Catch fish with Mike Ladle.

Catch Fish with
Mike Ladle


Information Page


For anyone unfamiliar with the site always check the FRESHWATER, SALTWATER and TACK-TICS pages. The Saltwater page now extends back as a record of over several years of (mostly) sea fishing and may be a useful guide as to when to fish. The Freshwater stuff is also up to date now. I keep adding to both. These pages are effectively my diary and the latest will usually be about fishing in the previous day or two. As you see I also add the odd piece from my friends and correspondents if I've not been doing much. The Tactics pages which are chiefly 'how I do it' plus a bit of science are also updated regularly and (I think) worth a read (the earlier ones are mostly tackle and 'how to do it' stuff).

Bass time!

It was a mild winter wasn't it? As a result sea temperatures have been pretty high this spring and everyone expected or at least hoped that the fish might be about a bit earlier than usual. In fact this seems to have been the case with bass, and over the past few weeks a number have been caught locally. My pals Bill, Dave and Rob have each had fish in the past week so things are definitely looking up. My personal tally for two short (one hour) sessions was nil but conditions hadn't really been suitable for the free-lined bait tactics I was using. Anyway, when my pal Nigel rang to say that he was going to meet Bill for an evening lure fishing round about high water I said I was keen to join them.

As it turned out my pals were on the shore before I got there. First of all I went to the wrong place and finding that they were not there I had to drive to a second parking spot, then I walked down from my car to find that they'd gone off along the rocks and were now out of sight round the headland. I looked at the sea, it was pretty rough and with the tide already well in I didn't fancy tramping after the others and getting a soaking only to find that it was unfishable. I considered my options. The rocky stretch where I was standing was reasonably sheltered so I decided to give it a go for ten minutes to see if there was anything about.

I was fishing with the light Teklon Concept rod, Mitchell reel and twenty pound Whiplash braid that I use in the river. The lure was an 18cm Pearl, Evo Redgill and of course it rocketed out to sea on the relatively fine line. I tried a few casts in each accessible spot and was pleased to see that the water was reasonably clear. There were a few bits of loose weed but I only had to clear the hook every three or four casts so there was no need to resort to a weedless version. I worked my way back towards the inner part of the bay where it was even calmer and as I reached the last fishable spot I felt a tap. Definitely a fish, I thought. Encouraged I flogged away for a while and had several more tugs and pulls but I hooked nothing. Having seen one or two small fish break the surface I decided that the bites were either mini pollack or tiny bass so I changed the lure for a size 3 silver Mepps. The bites ceased and after ten minutes I got the message and switched back to the big Redgill.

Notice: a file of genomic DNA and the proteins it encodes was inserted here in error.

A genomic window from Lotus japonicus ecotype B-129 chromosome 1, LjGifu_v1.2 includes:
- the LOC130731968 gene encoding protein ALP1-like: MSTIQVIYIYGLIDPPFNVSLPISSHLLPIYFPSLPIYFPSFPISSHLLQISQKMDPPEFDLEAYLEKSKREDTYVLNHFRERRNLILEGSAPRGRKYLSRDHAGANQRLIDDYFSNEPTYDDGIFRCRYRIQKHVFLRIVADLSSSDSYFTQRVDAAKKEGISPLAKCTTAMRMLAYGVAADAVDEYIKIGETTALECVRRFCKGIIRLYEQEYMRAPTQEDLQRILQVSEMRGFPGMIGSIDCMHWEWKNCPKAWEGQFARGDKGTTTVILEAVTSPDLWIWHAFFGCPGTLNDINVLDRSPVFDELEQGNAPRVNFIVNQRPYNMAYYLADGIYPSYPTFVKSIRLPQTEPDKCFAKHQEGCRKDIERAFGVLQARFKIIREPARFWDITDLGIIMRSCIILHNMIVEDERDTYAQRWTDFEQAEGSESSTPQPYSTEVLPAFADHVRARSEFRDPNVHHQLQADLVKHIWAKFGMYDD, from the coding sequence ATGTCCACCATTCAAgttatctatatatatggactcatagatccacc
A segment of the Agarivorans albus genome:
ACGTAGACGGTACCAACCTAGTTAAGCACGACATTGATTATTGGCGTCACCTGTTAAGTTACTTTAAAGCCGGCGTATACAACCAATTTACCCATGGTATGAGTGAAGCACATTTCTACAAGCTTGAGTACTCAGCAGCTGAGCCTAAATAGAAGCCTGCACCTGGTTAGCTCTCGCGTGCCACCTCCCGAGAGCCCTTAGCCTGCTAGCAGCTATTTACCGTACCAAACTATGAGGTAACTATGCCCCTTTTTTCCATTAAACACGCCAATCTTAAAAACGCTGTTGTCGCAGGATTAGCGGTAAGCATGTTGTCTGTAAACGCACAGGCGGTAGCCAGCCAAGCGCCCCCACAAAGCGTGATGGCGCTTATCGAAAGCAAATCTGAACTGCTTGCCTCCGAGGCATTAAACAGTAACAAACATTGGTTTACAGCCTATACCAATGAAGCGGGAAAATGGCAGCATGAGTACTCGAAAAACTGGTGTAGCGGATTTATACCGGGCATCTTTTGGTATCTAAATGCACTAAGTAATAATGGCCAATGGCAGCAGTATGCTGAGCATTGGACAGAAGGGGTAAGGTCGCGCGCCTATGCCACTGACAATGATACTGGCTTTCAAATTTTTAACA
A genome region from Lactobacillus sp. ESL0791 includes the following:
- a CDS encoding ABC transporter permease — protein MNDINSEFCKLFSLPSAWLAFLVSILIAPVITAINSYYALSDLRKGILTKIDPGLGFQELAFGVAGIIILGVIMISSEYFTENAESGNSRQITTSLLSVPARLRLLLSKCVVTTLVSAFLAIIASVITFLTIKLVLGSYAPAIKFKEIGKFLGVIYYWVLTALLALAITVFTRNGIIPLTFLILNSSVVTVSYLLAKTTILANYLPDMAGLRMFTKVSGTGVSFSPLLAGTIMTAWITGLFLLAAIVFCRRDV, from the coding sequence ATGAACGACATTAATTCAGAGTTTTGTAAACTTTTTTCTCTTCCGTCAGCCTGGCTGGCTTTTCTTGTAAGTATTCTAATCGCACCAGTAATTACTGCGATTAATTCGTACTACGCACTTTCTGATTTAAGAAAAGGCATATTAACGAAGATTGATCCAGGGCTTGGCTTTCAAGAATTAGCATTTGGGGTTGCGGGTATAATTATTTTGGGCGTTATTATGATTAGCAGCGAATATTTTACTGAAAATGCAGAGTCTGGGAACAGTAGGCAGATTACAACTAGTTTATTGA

Sure enough the bites began again and after a dozen more casts I suddenly found myself attached to a fish. I knew at once that I'd hooked a small bass but it was fighting like stink and I had to play it round a big post before I could slide it ashore on a sloping concrete ramp. A couple of pictures, slip the hook out and put my first bass of the year, probably weighing a-pound-and-a-half back into the sea where it rushed away. Fantastic, it's always nice to get that first one under your belt. By now I was feeling more confident so I began to cast again. Sure enough I was still getting uncatchable bites - the fish must have been really small. I kept saying to myself "Last cast Mike!" Then I'd have another bite which made me try again. I looked at my watch to find that if I was to get home at the appointed time I'd have to go.

One last chuck. Out went the lure again and when it was about a third of the way back the rod tip jerked to the umpteenth nip. I kept winding steadily and two seconds later the tip arched over as a proper fish took the plastic eel and was hooked. This was certainly bigger than my first one and was fighting just as fiercely. I manoeuvered my line over the projecting post, slipping and slithering back to the ramp. The fish was still pulling hard and even taking some line in short bursts. I slid it ashore and grabbed the camera. My captive behaved perfectly and didn't move until I'd taken its picture and unhooked it. Back it went into the sea - well over three pounds and very satisfying. I packed in and went home without another cast. I later discovered that my pals had blanked so being late had saved the day for me.

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If you have any comments or questions about fish, methods, tactics or 'what have you!' get in touch with me by sending an E-MAIL to -

No monster but my first bass of the year - nicely hooked.

A second bass, larger and in equally good condition.

Close up, this one really wanted the lure.